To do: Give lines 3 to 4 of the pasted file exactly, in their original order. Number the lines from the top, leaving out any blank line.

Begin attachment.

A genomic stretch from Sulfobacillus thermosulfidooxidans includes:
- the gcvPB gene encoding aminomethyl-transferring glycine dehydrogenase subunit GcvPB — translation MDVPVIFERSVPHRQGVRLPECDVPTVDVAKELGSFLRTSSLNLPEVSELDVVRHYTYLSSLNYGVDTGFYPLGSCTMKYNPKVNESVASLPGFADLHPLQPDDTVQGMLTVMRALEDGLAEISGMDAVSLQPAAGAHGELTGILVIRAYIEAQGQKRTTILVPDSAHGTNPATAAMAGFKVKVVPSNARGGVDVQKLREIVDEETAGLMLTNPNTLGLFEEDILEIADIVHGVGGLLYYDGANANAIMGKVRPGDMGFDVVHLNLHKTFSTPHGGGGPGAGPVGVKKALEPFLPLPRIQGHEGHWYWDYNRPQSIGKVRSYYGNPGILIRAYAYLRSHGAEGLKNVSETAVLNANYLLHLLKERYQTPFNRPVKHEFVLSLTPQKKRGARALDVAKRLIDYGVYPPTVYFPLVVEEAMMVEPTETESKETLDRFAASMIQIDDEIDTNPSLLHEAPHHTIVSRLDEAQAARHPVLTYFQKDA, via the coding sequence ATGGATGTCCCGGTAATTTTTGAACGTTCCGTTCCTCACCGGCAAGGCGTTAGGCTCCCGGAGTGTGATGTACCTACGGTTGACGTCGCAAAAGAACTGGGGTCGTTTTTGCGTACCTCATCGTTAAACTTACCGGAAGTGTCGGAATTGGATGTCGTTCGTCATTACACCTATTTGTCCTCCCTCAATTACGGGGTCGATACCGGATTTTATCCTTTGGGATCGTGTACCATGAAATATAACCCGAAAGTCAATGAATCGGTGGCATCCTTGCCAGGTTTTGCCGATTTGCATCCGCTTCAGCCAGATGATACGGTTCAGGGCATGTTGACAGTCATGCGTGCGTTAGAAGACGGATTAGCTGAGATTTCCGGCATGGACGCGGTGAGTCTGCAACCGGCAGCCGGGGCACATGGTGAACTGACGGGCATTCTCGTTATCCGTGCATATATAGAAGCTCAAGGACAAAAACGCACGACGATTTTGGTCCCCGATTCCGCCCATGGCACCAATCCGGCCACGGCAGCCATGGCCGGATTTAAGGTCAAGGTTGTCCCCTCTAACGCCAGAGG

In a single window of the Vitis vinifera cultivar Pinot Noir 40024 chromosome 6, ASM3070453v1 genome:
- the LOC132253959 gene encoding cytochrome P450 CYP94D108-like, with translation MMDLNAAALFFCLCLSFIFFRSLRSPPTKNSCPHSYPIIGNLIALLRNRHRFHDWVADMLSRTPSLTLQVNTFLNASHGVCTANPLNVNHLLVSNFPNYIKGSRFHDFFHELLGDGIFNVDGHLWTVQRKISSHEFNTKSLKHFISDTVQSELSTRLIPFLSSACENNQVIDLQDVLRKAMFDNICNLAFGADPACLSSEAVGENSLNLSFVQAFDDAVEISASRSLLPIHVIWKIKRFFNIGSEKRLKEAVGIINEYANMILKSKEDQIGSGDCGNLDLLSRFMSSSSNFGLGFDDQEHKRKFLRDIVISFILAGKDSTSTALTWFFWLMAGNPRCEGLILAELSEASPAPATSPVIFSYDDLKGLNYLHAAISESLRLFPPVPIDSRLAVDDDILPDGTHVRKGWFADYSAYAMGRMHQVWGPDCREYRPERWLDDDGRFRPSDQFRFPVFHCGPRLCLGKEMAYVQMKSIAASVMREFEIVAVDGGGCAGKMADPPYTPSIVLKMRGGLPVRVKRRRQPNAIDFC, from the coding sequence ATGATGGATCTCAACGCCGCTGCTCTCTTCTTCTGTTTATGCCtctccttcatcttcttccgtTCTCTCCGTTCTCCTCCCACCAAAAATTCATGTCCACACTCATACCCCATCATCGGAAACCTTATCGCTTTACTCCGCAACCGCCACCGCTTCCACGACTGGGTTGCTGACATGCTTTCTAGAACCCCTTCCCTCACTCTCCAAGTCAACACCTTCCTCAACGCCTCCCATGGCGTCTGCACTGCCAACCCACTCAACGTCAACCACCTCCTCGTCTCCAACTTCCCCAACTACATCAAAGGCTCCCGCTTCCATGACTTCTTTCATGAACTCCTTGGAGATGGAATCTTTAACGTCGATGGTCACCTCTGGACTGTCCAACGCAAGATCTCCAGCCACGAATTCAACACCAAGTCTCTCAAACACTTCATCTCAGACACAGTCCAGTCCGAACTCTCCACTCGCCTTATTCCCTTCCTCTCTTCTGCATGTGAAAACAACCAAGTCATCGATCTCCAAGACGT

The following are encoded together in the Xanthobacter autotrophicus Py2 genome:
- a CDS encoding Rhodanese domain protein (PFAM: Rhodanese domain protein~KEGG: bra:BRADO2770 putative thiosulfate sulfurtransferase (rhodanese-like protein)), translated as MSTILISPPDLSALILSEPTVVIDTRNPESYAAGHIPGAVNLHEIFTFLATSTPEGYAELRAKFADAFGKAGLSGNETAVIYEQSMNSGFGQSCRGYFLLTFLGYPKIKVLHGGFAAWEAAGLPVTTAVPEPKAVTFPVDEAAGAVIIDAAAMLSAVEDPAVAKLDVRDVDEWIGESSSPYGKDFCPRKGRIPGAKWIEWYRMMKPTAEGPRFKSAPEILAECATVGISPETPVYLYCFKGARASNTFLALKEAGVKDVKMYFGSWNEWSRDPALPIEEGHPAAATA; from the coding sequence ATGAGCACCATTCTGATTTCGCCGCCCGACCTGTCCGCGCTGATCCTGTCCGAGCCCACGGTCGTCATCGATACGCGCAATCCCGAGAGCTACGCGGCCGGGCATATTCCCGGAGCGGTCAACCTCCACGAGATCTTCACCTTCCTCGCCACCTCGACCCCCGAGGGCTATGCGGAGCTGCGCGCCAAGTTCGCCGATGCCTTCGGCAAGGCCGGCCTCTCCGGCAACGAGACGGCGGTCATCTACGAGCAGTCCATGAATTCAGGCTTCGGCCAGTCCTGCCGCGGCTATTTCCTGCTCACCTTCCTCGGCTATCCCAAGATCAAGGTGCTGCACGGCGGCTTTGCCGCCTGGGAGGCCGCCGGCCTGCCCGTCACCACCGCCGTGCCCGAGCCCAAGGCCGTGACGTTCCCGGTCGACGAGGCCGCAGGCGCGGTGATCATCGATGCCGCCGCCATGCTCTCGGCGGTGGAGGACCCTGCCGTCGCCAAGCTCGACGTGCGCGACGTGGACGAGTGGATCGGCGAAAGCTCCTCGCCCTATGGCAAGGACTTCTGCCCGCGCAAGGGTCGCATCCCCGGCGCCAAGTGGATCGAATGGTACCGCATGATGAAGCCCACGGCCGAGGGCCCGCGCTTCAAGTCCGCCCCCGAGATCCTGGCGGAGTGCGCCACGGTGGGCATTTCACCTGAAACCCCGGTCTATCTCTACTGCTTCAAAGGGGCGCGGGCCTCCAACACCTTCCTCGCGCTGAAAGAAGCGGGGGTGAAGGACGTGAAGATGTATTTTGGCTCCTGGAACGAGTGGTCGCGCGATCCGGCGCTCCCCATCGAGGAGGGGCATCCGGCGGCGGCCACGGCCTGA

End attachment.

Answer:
In a single window of the Vitis vinifera cultivar Pinot Noir 40024 chromosome 6, ASM3070453v1 genome:
- the LOC132253959 gene encoding cytochrome P450 CYP94D108-like, with translation MMDLNAAALFFCLCLSFIFFRSLRSPPTKNSCPHSYPIIGNLIALLRNRHRFHDWVADMLSRTPSLTLQVNTFLNASHGVCTANPLNVNHLLVSNFPNYIKGSRFHDFFHELLGDGIFNVDGHLWTVQRKISSHEFNTKSLKHFISDTVQSELSTRLIPFLSSACENNQVIDLQDVLRKAMFDNICNLAFGADPACLSSEAVGENSLNLSFVQAFDDAVEISASRSLLPIHVIWKIKRFFNIGSEKRLKEAVGIINEYANMILKSKEDQIGSGDCGNLDLLSRFMSSSSNFGLGFDDQEHKRKFLRDIVISFILAGKDSTSTALTWFFWLMAGNPRCEGLILAELSEASPAPATSPVIFSYDDLKGLNYLHAAISESLRLFPPVPIDSRLAVDDDILPDGTHVRKGWFADYSAYAMGRMHQVWGPDCREYRPERWLDDDGRFRPSDQFRFPVFHCGPRLCLGKEMAYVQMKSIAASVMREFEIVAVDGGGCAGKMADPPYTPSIVLKMRGGLPVRVKRRRQPNAIDFC, from the coding sequence ATGATGGATCTCAACGCCGCTGCTCTCTTCTTCTGTTTATGCCtctccttcatcttcttccgtTCTCTCCGTTCTCCTCCCACCAAAAATTCATGTCCACACTCATACCCCATCATCGGAAACCTTATCGCTTTACTCCGCAACCGCCACCGCTTCCACGACTGGGTTGCTGACATGCTTTCTAGAACCCCTTCCCTCACTCTCCAAGTCAACACCTTCCTCAACGCCTCCCATGGCGTCTGCACTGCCAACCCACTCAACGTCAACCACCTCCTCGTCTCCAACTTCCCCAACTACATCAAAGGCTCCCGCTTCCATGACTTCTTTCATGAACTCCTTGGAGATGGAATCTTTAACGTCGATGGTCACCTCTGGACTGTCCAACGCAAGATCTCCAGCCACGAATTCAACACCAAGTCTCTCAAACACTTCATCTCAGACACAGTCCAGTCCGAACTCTCCACTCGCCTTATTCCCTTCCTCTCTTCTGCATGTGAAAACAACCAAGTCATCGATCTCCAAGACGT